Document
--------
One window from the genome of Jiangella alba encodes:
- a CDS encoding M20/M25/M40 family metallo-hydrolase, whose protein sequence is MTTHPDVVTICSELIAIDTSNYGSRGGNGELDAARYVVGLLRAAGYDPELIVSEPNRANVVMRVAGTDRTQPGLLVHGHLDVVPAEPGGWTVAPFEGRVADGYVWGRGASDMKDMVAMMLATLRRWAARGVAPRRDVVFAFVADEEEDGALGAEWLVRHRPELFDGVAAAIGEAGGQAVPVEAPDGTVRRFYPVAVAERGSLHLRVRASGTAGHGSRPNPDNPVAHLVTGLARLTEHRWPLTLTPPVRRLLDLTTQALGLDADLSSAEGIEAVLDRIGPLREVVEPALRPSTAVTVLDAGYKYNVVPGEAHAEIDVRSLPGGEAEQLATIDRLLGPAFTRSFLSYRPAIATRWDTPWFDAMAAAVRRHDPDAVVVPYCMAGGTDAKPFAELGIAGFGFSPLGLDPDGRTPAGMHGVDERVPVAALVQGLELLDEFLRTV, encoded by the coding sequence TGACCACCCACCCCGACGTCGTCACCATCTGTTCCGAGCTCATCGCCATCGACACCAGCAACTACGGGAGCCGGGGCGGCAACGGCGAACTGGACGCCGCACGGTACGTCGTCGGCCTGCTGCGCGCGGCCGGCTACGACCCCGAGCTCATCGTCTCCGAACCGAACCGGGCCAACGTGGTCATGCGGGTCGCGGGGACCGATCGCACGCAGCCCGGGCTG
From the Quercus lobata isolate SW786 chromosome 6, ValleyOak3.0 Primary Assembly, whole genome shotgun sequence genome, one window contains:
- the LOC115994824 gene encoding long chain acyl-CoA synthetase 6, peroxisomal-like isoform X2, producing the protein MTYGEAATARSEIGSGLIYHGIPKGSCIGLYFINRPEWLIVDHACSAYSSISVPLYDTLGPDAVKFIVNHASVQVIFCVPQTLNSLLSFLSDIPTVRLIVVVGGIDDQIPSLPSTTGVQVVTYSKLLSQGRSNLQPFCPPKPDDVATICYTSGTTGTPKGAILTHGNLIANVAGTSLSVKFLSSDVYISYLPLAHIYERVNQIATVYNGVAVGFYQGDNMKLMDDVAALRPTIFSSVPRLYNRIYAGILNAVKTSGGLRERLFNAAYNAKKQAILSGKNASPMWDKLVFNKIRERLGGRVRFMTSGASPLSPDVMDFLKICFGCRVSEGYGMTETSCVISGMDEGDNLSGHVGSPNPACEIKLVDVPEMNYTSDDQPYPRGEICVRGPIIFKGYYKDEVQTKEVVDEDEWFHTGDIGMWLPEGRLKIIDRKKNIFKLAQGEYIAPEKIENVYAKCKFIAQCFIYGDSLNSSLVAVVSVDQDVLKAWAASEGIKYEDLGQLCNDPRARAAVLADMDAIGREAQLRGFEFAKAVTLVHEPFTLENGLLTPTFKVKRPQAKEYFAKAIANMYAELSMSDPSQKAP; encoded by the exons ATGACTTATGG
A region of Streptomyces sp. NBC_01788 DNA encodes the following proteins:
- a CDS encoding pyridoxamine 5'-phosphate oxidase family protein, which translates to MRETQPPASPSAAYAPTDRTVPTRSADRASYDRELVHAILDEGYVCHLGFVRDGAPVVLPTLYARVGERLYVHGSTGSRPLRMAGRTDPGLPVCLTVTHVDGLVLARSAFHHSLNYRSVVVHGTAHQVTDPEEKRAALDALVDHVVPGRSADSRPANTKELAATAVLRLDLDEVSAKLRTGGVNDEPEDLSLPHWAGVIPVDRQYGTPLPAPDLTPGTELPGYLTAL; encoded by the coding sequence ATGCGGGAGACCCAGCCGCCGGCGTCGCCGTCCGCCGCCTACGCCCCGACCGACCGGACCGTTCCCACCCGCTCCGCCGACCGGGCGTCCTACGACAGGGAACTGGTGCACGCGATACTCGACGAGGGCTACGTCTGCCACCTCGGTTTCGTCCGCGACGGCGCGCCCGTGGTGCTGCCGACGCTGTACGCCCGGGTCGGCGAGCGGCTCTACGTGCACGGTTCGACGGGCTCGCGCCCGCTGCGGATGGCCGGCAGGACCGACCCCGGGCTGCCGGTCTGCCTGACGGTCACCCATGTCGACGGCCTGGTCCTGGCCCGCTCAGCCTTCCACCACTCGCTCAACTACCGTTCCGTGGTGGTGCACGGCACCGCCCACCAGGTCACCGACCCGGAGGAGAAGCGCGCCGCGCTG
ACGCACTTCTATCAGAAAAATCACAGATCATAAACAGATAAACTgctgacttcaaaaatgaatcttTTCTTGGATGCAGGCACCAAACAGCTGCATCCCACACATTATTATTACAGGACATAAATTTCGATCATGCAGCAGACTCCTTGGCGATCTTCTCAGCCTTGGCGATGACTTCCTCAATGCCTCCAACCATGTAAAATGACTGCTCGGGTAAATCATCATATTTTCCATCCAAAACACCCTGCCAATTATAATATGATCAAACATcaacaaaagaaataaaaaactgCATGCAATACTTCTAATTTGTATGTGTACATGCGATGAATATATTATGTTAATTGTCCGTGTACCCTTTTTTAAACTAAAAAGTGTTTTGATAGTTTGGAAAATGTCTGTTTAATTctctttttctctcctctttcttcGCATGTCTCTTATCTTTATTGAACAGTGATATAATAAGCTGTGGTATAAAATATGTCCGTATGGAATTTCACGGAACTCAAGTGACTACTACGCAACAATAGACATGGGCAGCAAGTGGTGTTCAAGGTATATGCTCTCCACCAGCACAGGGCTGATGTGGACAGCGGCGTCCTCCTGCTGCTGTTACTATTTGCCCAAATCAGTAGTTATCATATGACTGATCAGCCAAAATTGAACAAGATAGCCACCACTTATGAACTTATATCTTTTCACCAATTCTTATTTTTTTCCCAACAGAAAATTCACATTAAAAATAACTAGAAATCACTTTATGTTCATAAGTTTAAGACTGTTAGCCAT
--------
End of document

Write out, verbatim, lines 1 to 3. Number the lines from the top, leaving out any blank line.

One window from the genome of Jiangella alba encodes:
- a CDS encoding M20/M25/M40 family metallo-hydrolase, whose protein sequence is MTTHPDVVTICSELIAIDTSNYGSRGGNGELDAARYVVGLLRAAGYDPELIVSEPNRANVVMRVAGTDRTQPGLLVHGHLDVVPAEPGGWTVAPFEGRVADGYVWGRGASDMKDMVAMMLATLRRWAARGVAPRRDVVFAFVADEEEDGALGAEWLVRHRPELFDGVAAAIGEAGGQAVPVEAPDGTVRRFYPVAVAERGSLHLRVRASGTAGHGSRPNPDNPVAHLVTGLARLTEHRWPLTLTPPVRRLLDLTTQALGLDADLSSAEGIEAVLDRIGPLREVVEPALRPSTAVTVLDAGYKYNVVPGEAHAEIDVRSLPGGEAEQLATIDRLLGPAFTRSFLSYRPAIATRWDTPWFDAMAAAVRRHDPDAVVVPYCMAGGTDAKPFAELGIAGFGFSPLGLDPDGRTPAGMHGVDERVPVAALVQGLELLDEFLRTV, encoded by the coding sequence TGACCACCCACCCCGACGTCGTCACCATCTGTTCCGAGCTCATCGCCATCGACACCAGCAACTACGGGAGCCGGGGCGGCAACGGCGAACTGGACGCCGCACGGTACGTCGTCGGCCTGCTGCGCGCGGCCGGCTACGACCCCGAGCTCATCGTCTCCGAACCGAACCGGGCCAACGTGGTCATGCGGGTCGCGGGGACCGATCGCACGCAGCCCGGGCTG
From the Quercus lobata isolate SW786 chromosome 6, ValleyOak3.0 Primary Assembly, whole genome shotgun sequence genome, one window contains: